1) Find a financial advisor that you trust. This may be a family member or friend’s advisor that you have been referred to. The financial advisor will be able to guide you through the process of consolidating and retitling assets, prioritize goals and manage your inherited assets. You may also need a referral to an attorney and/or accountant, which the financial advisor will be able to provide.

2) Know the tax consequences. Whether you are the beneficiary of an IRA account or a life insurance policy, it is important to know how that will affect your taxes.

3) Have a plan of how your inheritance will be invested and/or spent. People who receive inheritance do not often have the tools to be able to manage it. Your monthly income has increased or you have a large sum of money, now what? There are many great resources available for budgeting and being a good steward of the blessings you have received. Your financial advisor will also be able to assist in this area.

4) Take notes throughout the inheritance process. Often there are numerous moving pieces after someone has passed. Keeping clear notes on the different pieces can be vital. Note the name of the person you spoke to, their company, phone number and extension, any timeframes within which you have to make a decision, items that you need to provide and paperwork to be completed. The financial advisor will be able to assist with this part, but there may be certain things you have to handle on your own.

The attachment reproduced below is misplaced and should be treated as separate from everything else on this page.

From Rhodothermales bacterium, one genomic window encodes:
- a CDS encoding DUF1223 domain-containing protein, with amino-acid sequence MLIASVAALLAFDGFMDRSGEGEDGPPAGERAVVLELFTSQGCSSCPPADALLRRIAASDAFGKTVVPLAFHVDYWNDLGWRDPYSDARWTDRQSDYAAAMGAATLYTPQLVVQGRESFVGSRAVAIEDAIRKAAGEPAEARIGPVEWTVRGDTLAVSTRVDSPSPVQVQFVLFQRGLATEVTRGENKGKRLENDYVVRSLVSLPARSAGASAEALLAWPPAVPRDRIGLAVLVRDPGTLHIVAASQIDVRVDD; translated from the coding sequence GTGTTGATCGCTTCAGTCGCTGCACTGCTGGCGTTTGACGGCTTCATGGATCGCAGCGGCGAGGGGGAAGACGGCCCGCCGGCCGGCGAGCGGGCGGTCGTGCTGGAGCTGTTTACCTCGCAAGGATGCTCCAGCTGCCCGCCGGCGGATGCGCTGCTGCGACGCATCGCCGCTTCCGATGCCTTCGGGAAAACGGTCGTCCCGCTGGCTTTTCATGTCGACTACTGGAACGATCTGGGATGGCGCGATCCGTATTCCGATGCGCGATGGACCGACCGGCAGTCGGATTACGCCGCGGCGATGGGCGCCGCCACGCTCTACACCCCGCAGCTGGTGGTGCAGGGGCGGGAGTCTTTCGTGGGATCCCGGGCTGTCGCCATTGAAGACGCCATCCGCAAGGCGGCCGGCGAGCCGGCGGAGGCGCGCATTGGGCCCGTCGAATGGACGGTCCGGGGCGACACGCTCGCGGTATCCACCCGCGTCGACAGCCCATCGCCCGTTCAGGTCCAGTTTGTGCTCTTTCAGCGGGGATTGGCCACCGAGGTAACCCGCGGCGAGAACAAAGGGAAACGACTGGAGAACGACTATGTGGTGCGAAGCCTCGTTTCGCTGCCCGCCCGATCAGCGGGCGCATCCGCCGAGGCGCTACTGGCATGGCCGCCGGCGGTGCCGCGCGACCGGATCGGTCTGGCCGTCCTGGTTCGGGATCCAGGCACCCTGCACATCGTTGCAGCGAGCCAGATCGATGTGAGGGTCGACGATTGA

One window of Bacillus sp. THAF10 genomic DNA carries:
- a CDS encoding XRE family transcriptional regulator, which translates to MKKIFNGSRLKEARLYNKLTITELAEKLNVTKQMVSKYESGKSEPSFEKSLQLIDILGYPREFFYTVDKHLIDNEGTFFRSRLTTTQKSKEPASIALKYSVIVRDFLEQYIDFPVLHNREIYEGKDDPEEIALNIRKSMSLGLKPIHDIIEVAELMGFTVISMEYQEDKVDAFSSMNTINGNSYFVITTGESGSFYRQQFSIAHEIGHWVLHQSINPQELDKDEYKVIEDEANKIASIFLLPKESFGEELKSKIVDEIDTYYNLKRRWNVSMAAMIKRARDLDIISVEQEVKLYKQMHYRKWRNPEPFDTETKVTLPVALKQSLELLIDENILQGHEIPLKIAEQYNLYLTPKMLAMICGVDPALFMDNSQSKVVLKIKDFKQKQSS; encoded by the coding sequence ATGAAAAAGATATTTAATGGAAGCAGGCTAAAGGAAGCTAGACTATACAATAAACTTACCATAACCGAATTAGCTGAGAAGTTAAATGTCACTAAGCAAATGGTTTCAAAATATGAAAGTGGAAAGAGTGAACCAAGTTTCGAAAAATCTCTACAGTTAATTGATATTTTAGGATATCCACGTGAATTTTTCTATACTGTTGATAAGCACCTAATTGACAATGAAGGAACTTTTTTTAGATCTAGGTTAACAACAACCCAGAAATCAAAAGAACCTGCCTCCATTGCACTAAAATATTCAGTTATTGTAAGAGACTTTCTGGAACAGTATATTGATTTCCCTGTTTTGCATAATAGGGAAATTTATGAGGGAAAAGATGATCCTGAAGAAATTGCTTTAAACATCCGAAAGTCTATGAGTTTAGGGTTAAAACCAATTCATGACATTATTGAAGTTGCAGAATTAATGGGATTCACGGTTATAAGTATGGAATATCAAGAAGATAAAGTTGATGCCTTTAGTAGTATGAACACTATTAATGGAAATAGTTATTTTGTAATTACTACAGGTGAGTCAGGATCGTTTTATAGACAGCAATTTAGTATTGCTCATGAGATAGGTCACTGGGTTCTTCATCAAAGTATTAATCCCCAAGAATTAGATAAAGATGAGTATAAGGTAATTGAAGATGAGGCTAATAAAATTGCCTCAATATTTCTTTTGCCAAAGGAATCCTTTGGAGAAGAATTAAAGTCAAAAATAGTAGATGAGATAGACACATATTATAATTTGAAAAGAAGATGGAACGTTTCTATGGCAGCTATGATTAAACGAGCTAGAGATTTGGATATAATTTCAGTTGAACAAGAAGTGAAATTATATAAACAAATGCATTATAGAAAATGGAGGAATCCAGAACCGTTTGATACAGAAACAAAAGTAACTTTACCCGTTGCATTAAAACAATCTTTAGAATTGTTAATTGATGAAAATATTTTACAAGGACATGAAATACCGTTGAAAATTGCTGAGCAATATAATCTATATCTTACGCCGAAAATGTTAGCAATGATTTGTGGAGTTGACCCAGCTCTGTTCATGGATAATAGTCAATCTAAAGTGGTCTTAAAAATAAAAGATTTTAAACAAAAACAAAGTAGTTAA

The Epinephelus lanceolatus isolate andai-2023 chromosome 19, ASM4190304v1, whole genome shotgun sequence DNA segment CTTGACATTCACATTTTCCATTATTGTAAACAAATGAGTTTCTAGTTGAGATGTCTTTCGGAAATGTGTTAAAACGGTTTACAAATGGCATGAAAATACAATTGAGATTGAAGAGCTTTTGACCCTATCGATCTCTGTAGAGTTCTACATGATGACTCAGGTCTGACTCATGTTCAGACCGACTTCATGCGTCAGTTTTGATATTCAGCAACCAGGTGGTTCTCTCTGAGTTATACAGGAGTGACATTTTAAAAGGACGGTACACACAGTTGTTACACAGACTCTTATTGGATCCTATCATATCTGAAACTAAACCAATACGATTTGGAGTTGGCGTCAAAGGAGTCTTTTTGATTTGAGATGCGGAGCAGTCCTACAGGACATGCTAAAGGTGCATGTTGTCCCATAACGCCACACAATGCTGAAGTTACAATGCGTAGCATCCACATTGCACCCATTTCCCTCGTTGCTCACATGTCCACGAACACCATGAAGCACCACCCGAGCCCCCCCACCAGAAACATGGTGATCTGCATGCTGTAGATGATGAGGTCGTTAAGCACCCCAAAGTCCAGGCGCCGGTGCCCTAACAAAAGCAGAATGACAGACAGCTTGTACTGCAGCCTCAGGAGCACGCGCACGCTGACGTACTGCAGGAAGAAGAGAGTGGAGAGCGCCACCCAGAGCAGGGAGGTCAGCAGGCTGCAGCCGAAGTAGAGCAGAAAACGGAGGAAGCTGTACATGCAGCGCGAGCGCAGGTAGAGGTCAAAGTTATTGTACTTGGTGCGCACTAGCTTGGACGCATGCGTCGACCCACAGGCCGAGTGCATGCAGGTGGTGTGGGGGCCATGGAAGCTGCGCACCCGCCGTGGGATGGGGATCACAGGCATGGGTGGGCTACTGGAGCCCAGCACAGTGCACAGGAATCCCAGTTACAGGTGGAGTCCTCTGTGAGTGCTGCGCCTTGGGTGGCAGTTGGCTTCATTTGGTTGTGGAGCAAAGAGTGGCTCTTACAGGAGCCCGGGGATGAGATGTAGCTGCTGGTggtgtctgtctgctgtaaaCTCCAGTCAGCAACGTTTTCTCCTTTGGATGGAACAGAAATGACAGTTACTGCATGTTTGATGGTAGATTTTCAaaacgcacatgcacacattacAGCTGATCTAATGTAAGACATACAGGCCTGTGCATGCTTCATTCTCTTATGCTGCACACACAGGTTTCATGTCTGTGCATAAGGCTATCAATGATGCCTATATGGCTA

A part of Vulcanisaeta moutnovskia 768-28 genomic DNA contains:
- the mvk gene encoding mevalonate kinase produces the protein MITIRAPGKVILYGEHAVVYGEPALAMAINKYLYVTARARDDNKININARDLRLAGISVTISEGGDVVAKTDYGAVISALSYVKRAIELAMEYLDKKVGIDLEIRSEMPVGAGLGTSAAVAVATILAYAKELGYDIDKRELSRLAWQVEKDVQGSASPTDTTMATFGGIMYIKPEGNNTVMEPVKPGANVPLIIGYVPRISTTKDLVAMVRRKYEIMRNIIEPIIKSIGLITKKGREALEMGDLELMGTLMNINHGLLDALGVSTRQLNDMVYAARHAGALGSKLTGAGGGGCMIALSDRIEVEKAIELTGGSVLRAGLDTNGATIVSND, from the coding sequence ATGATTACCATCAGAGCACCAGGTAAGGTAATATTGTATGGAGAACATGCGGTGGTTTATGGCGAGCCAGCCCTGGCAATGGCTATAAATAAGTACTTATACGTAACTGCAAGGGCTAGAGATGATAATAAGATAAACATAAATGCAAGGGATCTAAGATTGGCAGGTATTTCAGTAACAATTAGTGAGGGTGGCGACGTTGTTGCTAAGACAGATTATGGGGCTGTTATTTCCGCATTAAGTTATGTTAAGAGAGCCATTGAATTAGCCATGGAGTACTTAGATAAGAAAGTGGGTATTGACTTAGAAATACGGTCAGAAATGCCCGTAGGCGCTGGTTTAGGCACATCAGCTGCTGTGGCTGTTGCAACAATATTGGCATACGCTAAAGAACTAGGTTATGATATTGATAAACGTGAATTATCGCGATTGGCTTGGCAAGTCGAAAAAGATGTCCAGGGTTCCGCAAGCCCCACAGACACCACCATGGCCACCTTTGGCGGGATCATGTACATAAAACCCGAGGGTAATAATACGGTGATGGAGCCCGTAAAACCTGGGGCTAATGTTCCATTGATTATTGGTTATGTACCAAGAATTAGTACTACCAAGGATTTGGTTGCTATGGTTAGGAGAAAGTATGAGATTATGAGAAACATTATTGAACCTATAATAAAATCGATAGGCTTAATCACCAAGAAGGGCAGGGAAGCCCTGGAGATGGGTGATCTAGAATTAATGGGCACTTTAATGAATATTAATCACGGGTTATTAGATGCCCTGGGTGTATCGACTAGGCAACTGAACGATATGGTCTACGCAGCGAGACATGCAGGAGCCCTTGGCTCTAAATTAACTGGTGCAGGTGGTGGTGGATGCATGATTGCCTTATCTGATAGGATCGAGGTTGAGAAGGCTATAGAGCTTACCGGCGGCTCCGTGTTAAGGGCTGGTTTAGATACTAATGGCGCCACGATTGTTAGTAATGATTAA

1) Don’t rush into anything. Take time to grieve. It is a process and takes a different amount of time for each person and that is ok. Grieving people often make decisions that they would not have if they had just taken some more time to think about it. Not every financial decision has to be made today or tomorrow. Depending on what you are inheriting, you may have months if not years, to decide. It is important to know within what timeframe you do need to make a decision though.

2) Don’t ignore your inheritance. If you do nothing to obtain your inheritance within the applicable timeframe, the asset can be escheated to the state. Once an asset has been escheated it can take longer to obtain what is rightfully yours.

3) Don’t spend all of your inheritance before you even have it. The person you received the inheritance from worked hard and has now entrusted you with it, don’t squander it.

4) Don’t become the bank for your family and friends. Unfortunately, people are greedy and can take advantage of you during one of the most vulnerable times in your life. Be wise with how you do and don’t spend your inheritance.

The author of this article, Courtney Arria, CFP® is a LPL Financial Advisor at Urist Financial and Retirement Planning, Inc., located in East Syracuse, New York. Courtney Arria is a CERTIFIED FINANCIAL PLANNER™ practitioner and Registered Representative with LPL Financial. She is dedicated to building personal connections with clients, which leads to a clear understanding of their financial needs and how she can help them to pursue their financial goals. She strives to simplify clients’ finances in order to educate and empower. Courtney can be reached at 315-445-2147 or courtney.arria@lpl.com. Company information can be found at www.uristfinancial.com.